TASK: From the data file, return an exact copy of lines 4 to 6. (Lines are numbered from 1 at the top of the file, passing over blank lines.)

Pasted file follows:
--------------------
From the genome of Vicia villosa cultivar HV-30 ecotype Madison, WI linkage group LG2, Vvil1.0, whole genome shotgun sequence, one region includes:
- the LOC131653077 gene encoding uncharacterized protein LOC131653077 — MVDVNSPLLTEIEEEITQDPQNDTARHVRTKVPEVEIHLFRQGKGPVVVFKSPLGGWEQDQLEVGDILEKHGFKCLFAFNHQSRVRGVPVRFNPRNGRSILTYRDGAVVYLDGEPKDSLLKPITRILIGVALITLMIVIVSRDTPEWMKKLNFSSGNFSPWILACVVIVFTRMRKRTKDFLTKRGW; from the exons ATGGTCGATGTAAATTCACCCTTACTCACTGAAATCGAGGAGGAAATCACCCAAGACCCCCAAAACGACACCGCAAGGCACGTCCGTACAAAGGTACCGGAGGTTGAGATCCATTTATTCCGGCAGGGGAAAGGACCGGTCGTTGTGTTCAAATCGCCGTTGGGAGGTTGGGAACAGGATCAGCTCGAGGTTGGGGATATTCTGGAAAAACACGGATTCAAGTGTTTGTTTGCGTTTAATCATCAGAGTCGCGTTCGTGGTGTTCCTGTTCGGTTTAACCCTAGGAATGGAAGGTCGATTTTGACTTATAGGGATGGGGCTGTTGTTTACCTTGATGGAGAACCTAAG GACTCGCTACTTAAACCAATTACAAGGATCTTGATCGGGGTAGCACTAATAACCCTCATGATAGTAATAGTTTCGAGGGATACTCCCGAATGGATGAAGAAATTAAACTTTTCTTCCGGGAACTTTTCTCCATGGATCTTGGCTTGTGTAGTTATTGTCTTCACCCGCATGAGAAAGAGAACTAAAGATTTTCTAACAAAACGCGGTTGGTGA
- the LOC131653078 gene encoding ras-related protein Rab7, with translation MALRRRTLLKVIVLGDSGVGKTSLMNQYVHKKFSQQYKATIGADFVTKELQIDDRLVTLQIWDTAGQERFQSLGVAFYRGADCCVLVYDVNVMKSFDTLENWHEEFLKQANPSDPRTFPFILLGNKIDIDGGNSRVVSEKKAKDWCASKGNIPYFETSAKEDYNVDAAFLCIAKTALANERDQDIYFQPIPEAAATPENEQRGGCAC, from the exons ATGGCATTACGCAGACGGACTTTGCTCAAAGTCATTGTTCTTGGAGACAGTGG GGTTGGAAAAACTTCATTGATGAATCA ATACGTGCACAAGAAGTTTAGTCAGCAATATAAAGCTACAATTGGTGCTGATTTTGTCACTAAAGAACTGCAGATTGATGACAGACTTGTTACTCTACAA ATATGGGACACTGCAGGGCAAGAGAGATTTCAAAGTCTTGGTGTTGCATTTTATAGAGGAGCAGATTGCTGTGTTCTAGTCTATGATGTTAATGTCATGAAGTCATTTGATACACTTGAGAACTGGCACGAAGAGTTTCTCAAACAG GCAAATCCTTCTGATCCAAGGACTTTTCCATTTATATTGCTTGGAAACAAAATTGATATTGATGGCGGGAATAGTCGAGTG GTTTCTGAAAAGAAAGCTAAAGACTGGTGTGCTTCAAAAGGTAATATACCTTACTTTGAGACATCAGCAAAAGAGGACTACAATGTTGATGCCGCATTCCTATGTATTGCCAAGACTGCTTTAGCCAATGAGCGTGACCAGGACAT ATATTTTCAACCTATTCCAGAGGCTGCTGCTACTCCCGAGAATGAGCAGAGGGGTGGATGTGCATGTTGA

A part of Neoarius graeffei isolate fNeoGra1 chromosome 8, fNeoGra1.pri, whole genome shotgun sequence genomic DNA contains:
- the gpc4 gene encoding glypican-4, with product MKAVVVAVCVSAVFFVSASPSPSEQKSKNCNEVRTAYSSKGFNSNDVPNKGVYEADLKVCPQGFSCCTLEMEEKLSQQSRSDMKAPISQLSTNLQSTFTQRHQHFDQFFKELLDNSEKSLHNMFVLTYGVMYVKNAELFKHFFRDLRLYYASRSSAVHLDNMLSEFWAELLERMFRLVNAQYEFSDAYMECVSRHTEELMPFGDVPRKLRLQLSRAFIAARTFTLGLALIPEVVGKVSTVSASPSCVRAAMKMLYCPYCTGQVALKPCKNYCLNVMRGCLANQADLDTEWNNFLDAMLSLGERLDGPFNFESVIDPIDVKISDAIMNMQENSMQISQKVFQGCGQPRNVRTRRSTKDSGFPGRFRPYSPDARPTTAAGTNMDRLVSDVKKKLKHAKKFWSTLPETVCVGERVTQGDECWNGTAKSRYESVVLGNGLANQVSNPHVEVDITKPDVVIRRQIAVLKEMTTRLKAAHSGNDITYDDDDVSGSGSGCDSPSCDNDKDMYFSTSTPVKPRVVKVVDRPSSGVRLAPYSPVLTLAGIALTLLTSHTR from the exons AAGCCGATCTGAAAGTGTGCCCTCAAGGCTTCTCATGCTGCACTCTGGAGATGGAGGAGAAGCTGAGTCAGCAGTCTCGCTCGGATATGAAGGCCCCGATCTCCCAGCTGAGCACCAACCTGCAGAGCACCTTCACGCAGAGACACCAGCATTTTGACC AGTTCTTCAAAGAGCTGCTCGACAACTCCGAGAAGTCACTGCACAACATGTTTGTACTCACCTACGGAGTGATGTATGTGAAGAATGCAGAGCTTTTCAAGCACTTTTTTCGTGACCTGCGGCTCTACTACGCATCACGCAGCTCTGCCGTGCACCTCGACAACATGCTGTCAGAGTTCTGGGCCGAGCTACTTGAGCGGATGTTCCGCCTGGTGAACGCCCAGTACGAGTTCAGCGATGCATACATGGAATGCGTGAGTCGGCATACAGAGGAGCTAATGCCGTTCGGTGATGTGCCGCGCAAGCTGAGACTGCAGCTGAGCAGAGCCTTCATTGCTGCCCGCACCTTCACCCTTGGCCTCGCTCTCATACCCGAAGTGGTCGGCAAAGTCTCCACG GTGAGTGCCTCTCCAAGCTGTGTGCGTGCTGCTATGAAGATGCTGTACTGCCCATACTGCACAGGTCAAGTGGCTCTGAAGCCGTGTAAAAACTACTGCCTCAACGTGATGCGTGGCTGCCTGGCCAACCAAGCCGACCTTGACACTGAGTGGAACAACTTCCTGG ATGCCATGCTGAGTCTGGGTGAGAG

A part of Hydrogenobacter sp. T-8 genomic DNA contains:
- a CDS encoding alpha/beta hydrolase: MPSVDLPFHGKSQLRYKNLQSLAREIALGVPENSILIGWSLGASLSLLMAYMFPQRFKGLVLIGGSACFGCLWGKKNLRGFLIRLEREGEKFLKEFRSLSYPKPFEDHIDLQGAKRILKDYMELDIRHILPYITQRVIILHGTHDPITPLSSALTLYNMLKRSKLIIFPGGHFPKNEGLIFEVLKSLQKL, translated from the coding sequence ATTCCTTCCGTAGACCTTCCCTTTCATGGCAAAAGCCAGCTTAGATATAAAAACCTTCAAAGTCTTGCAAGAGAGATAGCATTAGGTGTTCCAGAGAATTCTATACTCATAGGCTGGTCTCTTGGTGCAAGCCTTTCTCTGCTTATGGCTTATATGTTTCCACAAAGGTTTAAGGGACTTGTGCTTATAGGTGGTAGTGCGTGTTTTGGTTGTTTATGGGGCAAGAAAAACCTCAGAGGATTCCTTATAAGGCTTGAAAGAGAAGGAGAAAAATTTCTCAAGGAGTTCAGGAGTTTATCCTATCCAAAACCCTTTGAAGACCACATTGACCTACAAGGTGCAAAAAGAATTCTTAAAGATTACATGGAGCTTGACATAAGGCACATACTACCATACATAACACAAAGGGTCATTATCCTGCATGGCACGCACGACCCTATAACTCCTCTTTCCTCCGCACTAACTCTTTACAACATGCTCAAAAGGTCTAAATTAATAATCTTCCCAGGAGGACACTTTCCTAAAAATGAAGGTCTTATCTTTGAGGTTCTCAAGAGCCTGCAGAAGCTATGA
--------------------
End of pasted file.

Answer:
A part of Neoarius graeffei isolate fNeoGra1 chromosome 8, fNeoGra1.pri, whole genome shotgun sequence genomic DNA contains:
- the gpc4 gene encoding glypican-4, with product MKAVVVAVCVSAVFFVSASPSPSEQKSKNCNEVRTAYSSKGFNSNDVPNKGVYEADLKVCPQGFSCCTLEMEEKLSQQSRSDMKAPISQLSTNLQSTFTQRHQHFDQFFKELLDNSEKSLHNMFVLTYGVMYVKNAELFKHFFRDLRLYYASRSSAVHLDNMLSEFWAELLERMFRLVNAQYEFSDAYMECVSRHTEELMPFGDVPRKLRLQLSRAFIAARTFTLGLALIPEVVGKVSTVSASPSCVRAAMKMLYCPYCTGQVALKPCKNYCLNVMRGCLANQADLDTEWNNFLDAMLSLGERLDGPFNFESVIDPIDVKISDAIMNMQENSMQISQKVFQGCGQPRNVRTRRSTKDSGFPGRFRPYSPDARPTTAAGTNMDRLVSDVKKKLKHAKKFWSTLPETVCVGERVTQGDECWNGTAKSRYESVVLGNGLANQVSNPHVEVDITKPDVVIRRQIAVLKEMTTRLKAAHSGNDITYDDDDVSGSGSGCDSPSCDNDKDMYFSTSTPVKPRVVKVVDRPSSGVRLAPYSPVLTLAGIALTLLTSHTR from the exons AAGCCGATCTGAAAGTGTGCCCTCAAGGCTTCTCATGCTGCACTCTGGAGATGGAGGAGAAGCTGAGTCAGCAGTCTCGCTCGGATATGAAGGCCCCGATCTCCCAGCTGAGCACCAACCTGCAGAGCACCTTCACGCAGAGACACCAGCATTTTGACC AGTTCTTCAAAGAGCTGCTCGACAACTCCGAGAAGTCACTGCACAACATGTTTGTACTCACCTACGGAGTGATGTATGTGAAGAATGCAGAGCTTTTCAAGCACTTTTTTCGTGACCTGCGGCTCTACTACGCATCACGCAGCTCTGCCGTGCACCTCGACAACATGCTGTCAGAGTTCTGGGCCGAGCTACTTGAGCGGATGTTCCGCCTGGTGAACGCCCAGTACGAGTTCAGCGATGCATACATGGAATGCGTGAGTCGGCATACAGAGGAGCTAATGCCGTTCGGTGATGTGCCGCGCAAGCTGAGACTGCAGCTGAGCAGAGCCTTCATTGCTGCCCGCACCTTCACCCTTGGCCTCGCTCTCATACCCGAAGTGGTCGGCAAAGTCTCCACG GTGAGTGCCTCTCCAAGCTGTGTGCGTGCTGCTATGAAGATGCTGTACTGCCCATACTGCACAGGTCAAGTGGCTCTGAAGCCGTGTAAAAACTACTGCCTCAACGTGATGCGTGGCTGCCTGGCCAACCAAGCCGACCTTGACACTGAGTGGAACAACTTCCTGG ATGCCATGCTGAGTCTGGGTGAGAG

A part of Hydrogenobacter sp. T-8 genomic DNA contains: